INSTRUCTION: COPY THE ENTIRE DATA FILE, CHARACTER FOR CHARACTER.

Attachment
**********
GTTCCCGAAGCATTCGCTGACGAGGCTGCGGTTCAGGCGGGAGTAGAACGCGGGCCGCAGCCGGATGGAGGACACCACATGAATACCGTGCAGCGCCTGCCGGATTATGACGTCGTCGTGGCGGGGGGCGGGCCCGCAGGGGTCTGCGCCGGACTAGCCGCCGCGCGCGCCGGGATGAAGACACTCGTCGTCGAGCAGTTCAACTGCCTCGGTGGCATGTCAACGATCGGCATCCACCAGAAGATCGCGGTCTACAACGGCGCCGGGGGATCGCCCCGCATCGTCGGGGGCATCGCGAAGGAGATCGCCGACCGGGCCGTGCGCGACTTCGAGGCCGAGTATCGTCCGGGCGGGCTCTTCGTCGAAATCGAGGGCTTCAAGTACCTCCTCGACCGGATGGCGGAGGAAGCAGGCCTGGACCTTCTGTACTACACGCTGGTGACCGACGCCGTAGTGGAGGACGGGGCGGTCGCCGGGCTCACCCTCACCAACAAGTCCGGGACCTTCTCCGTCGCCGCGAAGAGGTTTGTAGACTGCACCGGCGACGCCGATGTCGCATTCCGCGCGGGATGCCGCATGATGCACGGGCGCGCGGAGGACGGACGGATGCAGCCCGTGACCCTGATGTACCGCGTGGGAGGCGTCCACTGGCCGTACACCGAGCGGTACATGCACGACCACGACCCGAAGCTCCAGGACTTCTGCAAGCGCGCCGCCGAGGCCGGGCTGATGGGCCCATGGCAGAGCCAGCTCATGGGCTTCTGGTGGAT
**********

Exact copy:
GTTCCCGAAGCATTCGCTGACGAGGCTGCGGTTCAGGCGGGAGTAGAACGCGGGCCGCAGCCGGATGGAGGACACCACATGAATACCGTGCAGCGCCTGCCGGATTATGACGTCGTCGTGGCGGGGGGCGGGCCCGCAGGGGTCTGCGCCGGACTAGCCGCCGCGCGCGCCGGGATGAAGACACTCGTCGTCGAGCAGTTCAACTGCCTCGGTGGCATGTCAACGATCGGCATCCACCAGAAGATCGCGGTCTACAACGGCGCCGGGGGATCGCCCCGCATCGTCGGGGGCATCGCGAAGGAGATCGCCGACCGGGCCGTGCGCGACTTCGAGGCCGAGTATCGTCCGGGCGGGCTCTTCGTCGAAATCGAGGGCTTCAAGTACCTCCTCGACCGGATGGCGGAGGAAGCAGGCCTGGACCTTCTGTACTACACGCTGGTGACCGACGCCGTAGTGGAGGACGGGGCGGTCGCCGGGCTCACCCTCACCAACAAGTCCGGGACCTTCTCCGTCGCCGCGAAGAGGTTTGTAGACTGCACCGGCGACGCCGATGTCGCATTCCGCGCGGGATGCCGCATGATGCACGGGCGCGCGGAGGACGGACGGATGCAGCCCGTGACCCTGATGTACCGCGTGGGAGGCGTCCACTGGCCGTACACCGAGCGGTACATGCACGACCACGACCCGAAGCTCCAGGACTTCTGCAAGCGCGCCGCCGAGGCCGGGCTGATGGGCCCATGGCAGAGCCAGCTCATGGGCTTCTGGTGGAT